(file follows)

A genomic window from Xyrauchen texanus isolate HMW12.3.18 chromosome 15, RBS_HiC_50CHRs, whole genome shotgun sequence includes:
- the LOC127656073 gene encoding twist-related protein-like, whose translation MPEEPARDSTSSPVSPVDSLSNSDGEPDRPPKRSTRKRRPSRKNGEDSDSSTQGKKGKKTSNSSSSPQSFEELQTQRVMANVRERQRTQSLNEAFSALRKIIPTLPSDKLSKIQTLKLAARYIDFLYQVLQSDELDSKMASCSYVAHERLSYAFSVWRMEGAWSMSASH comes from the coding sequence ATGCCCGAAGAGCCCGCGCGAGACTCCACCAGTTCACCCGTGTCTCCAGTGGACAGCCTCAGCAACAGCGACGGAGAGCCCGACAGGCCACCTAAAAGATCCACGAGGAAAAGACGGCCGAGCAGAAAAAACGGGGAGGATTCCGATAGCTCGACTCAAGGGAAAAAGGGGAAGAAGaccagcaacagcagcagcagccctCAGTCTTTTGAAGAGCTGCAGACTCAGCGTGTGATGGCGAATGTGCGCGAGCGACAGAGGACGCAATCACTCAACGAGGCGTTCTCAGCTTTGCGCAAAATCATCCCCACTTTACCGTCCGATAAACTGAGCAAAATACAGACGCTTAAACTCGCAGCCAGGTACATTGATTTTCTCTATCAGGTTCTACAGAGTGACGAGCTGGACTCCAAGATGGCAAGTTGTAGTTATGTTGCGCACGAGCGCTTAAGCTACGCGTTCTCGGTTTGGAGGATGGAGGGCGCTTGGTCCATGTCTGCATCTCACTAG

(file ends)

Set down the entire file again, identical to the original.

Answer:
A genomic window from Xyrauchen texanus isolate HMW12.3.18 chromosome 15, RBS_HiC_50CHRs, whole genome shotgun sequence includes:
- the LOC127656073 gene encoding twist-related protein-like, whose translation MPEEPARDSTSSPVSPVDSLSNSDGEPDRPPKRSTRKRRPSRKNGEDSDSSTQGKKGKKTSNSSSSPQSFEELQTQRVMANVRERQRTQSLNEAFSALRKIIPTLPSDKLSKIQTLKLAARYIDFLYQVLQSDELDSKMASCSYVAHERLSYAFSVWRMEGAWSMSASH comes from the coding sequence ATGCCCGAAGAGCCCGCGCGAGACTCCACCAGTTCACCCGTGTCTCCAGTGGACAGCCTCAGCAACAGCGACGGAGAGCCCGACAGGCCACCTAAAAGATCCACGAGGAAAAGACGGCCGAGCAGAAAAAACGGGGAGGATTCCGATAGCTCGACTCAAGGGAAAAAGGGGAAGAAGaccagcaacagcagcagcagccctCAGTCTTTTGAAGAGCTGCAGACTCAGCGTGTGATGGCGAATGTGCGCGAGCGACAGAGGACGCAATCACTCAACGAGGCGTTCTCAGCTTTGCGCAAAATCATCCCCACTTTACCGTCCGATAAACTGAGCAAAATACAGACGCTTAAACTCGCAGCCAGGTACATTGATTTTCTCTATCAGGTTCTACAGAGTGACGAGCTGGACTCCAAGATGGCAAGTTGTAGTTATGTTGCGCACGAGCGCTTAAGCTACGCGTTCTCGGTTTGGAGGATGGAGGGCGCTTGGTCCATGTCTGCATCTCACTAG